Town Hall launches investigation into internal race claim

Claims black worker was unfairly removed from support role

Thursday, 3rd February — By Richard Osley

camden council 5 Pancras Square Image 2021-02-24 at 14.37.51 (5)

Camden Council 5PS headquarters in King’s Cross

THE Town Hall has launched an investigation into a report that a black staff member was unfairly removed from their role supporting councillors.

Camden’s chief executive, Jenny Rowlands, took immediate action after comments were made in an anti-racism training session on Thursday evening, which involved discussions between both council employees and elected politicians.

The full details of the incident or those involved have not been made public, nor the time period, and the council has stressed that the report came up in private circumstances during which officers should rightfully expect confidentiality.

Those who say they are aware of what was said, however, insist the case is serious enough to warrant a full inquiry and that Camden must show it has acted to protect staff where necessary, including looking at whether a councillor was directly involved in getting the support officer replaced and why.

One source said: “The council should know a ‘wait for Sue Gray’ response will not be acceptable, given how shocked people are about what has been said last week.”

In a message to councillors on Tuesday, Ms Rowlands said: “As soon as this happened I was contacted by the leader of the council [Georgia Gould] who asked me to ensure this disclosure is taken seriously and investigated. I want to assure you that there is a thorough and full investigation taking place and our priority is to ensure the staff member involved is protected and supported.”

Camden’s head of human resources, Jo Brown, has been tasked with the investigation and will report back to Ms Rowlands, although at this stage it is not clear how long that will take.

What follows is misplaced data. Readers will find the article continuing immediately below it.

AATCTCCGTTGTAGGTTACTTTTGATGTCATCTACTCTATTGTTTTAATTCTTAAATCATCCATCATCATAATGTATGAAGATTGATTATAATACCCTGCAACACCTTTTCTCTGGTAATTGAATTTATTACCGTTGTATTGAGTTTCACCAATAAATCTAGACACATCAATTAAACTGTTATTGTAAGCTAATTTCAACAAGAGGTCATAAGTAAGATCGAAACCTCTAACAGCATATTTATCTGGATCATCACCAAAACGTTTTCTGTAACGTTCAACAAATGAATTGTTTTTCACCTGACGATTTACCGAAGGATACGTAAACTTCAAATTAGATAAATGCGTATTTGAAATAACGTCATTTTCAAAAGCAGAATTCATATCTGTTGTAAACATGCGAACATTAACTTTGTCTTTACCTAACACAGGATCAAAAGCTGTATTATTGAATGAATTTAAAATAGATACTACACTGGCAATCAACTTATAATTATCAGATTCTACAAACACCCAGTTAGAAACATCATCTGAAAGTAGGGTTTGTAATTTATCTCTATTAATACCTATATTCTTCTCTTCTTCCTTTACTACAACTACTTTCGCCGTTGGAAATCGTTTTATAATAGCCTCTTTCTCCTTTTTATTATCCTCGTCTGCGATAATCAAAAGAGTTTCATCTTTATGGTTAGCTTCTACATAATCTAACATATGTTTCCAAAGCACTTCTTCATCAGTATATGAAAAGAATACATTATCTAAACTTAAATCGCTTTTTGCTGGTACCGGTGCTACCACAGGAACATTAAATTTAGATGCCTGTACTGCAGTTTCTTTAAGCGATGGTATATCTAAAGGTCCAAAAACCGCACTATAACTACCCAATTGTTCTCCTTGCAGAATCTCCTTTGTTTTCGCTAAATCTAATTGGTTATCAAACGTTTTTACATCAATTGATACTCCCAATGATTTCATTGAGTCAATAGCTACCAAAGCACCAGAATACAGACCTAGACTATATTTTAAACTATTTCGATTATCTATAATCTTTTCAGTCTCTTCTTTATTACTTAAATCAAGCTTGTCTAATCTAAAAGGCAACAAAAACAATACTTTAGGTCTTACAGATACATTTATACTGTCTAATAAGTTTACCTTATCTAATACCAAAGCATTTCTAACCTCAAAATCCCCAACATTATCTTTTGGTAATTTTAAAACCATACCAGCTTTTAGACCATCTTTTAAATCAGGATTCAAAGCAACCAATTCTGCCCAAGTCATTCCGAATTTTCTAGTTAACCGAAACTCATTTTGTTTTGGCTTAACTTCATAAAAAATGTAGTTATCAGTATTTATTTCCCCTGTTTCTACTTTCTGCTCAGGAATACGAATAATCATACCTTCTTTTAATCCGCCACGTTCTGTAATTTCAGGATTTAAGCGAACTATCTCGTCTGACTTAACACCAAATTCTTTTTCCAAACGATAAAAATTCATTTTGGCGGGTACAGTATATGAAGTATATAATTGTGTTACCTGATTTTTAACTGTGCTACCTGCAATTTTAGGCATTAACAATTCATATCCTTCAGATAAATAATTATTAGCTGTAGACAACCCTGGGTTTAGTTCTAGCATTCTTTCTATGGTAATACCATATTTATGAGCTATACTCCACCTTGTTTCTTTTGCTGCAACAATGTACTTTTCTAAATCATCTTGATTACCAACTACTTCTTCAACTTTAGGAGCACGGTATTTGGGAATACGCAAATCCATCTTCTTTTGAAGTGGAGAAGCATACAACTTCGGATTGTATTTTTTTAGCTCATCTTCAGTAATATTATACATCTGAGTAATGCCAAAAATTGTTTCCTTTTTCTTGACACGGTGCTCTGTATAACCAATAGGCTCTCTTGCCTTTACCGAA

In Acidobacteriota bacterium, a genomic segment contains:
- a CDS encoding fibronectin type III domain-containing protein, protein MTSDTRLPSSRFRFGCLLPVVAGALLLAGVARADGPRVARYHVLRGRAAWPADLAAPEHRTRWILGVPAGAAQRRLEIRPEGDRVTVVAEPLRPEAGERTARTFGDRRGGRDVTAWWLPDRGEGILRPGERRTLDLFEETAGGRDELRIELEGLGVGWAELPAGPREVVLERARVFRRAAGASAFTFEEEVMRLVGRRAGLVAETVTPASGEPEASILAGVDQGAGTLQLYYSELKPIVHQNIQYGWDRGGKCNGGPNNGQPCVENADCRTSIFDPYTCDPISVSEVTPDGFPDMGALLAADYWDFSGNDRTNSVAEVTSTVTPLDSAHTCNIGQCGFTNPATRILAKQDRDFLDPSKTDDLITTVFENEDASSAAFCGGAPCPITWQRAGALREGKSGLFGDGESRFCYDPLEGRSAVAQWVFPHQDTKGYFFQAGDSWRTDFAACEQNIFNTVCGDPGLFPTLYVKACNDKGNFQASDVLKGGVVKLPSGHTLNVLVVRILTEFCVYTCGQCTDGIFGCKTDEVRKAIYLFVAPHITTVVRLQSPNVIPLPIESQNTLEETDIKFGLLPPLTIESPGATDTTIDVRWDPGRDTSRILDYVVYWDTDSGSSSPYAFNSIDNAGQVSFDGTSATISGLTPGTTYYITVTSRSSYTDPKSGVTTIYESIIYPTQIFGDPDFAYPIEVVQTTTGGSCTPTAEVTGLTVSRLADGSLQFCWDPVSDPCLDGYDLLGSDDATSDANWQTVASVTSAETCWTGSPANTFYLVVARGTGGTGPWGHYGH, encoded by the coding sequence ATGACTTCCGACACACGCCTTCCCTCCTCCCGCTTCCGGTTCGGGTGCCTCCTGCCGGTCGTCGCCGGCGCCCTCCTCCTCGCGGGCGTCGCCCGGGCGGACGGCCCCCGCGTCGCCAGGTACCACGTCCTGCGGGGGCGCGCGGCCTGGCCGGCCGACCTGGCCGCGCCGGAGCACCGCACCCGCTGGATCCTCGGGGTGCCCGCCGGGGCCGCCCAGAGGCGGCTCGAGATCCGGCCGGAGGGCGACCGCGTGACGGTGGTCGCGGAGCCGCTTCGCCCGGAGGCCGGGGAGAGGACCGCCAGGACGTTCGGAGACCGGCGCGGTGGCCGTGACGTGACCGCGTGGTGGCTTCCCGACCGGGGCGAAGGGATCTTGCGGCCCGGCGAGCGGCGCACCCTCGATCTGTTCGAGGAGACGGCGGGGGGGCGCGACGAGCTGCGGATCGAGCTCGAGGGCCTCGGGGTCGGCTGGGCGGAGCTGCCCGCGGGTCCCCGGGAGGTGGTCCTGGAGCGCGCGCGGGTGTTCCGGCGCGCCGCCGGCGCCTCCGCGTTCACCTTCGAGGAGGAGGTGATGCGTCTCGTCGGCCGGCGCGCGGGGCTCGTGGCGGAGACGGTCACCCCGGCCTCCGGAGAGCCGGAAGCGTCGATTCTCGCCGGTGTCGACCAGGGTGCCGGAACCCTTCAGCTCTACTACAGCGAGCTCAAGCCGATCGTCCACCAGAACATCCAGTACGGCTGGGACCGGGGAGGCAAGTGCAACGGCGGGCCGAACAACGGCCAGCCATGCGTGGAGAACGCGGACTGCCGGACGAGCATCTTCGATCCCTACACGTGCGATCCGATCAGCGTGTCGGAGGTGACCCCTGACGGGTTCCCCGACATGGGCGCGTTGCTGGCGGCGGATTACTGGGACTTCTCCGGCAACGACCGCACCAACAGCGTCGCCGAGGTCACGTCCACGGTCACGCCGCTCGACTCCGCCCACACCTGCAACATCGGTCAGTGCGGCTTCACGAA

In the wake of the 2020 racial injustice protests that followed the murder of George Floyd in Minnesota, Camden declared itself an anti-racist council – this is different to simply not being racist, but involves calling out discrimination wherever it is seen. The council also reaffirmed a commitment to a zero tolerance approach to racism.

“When we started on this journey we were aware that some staff, rightly, had reservations about the impact and change we would be able to achieve,” said Ms Rowlands, in her message.

“With this in mind we entered into deep, honest and meaningful conversations with staff about their lived experiences whilst acknowledging that we would hear difficult and challenging stories from our black, Asian and other ethnic staff.”

 

Camden Council chief executive Jenny Rowlands took swift action to start an internal investigation

Camden also launched a review of the names of its streets, schools and buildings: Beckford School was renamed simply “West Hampstead Primary School” after it was discovered to be honouring slave-using trader William Beckford, while the name of imperialist Cecil Rhodes was removed from a council estate in Somers Town. It has been a point of pride for the council that it responded to the global protests and saw them as a moment for significant change.

Ms Rowlands added: “We are one of the only local authorities in the country to have undertaken such an extensive training programme and, whilst elements of it have been challenging, we have seen that the depth and breadth of the conversations have started to fundamentally shift the organisation’s response to inequality.

“It is important to recognise that this exercise has required a huge amount of trust in the organisation from our black, Asian and other ethnic staff and we have done a considerable amount of work to ensure they feel safe enough to do so.”

A council spokesperson confirmed that Cllr Gould and Ms Rowlands had ordered an investigation to take place “quickly and thoroughly”, adding: “The chief executive has written to all of those who participated in the event to inform them of this process. Once complete the senior officer will report in to the chief executive who will share the findings with elected members in a way that is sensitive to the colleague who shared this with us.”

They added: “We are determined to tackle racism and discrimination in all its forms, and we know that we need to go further and faster to achieve this. Everyone at the council has a role to play and that’s why everyone is involved in these discussions.”

• If you work for Camden Council and are in need of support or have lived through trauma, there is a confidential 24-hour support line which provides access to counsellors and impartial specialists.

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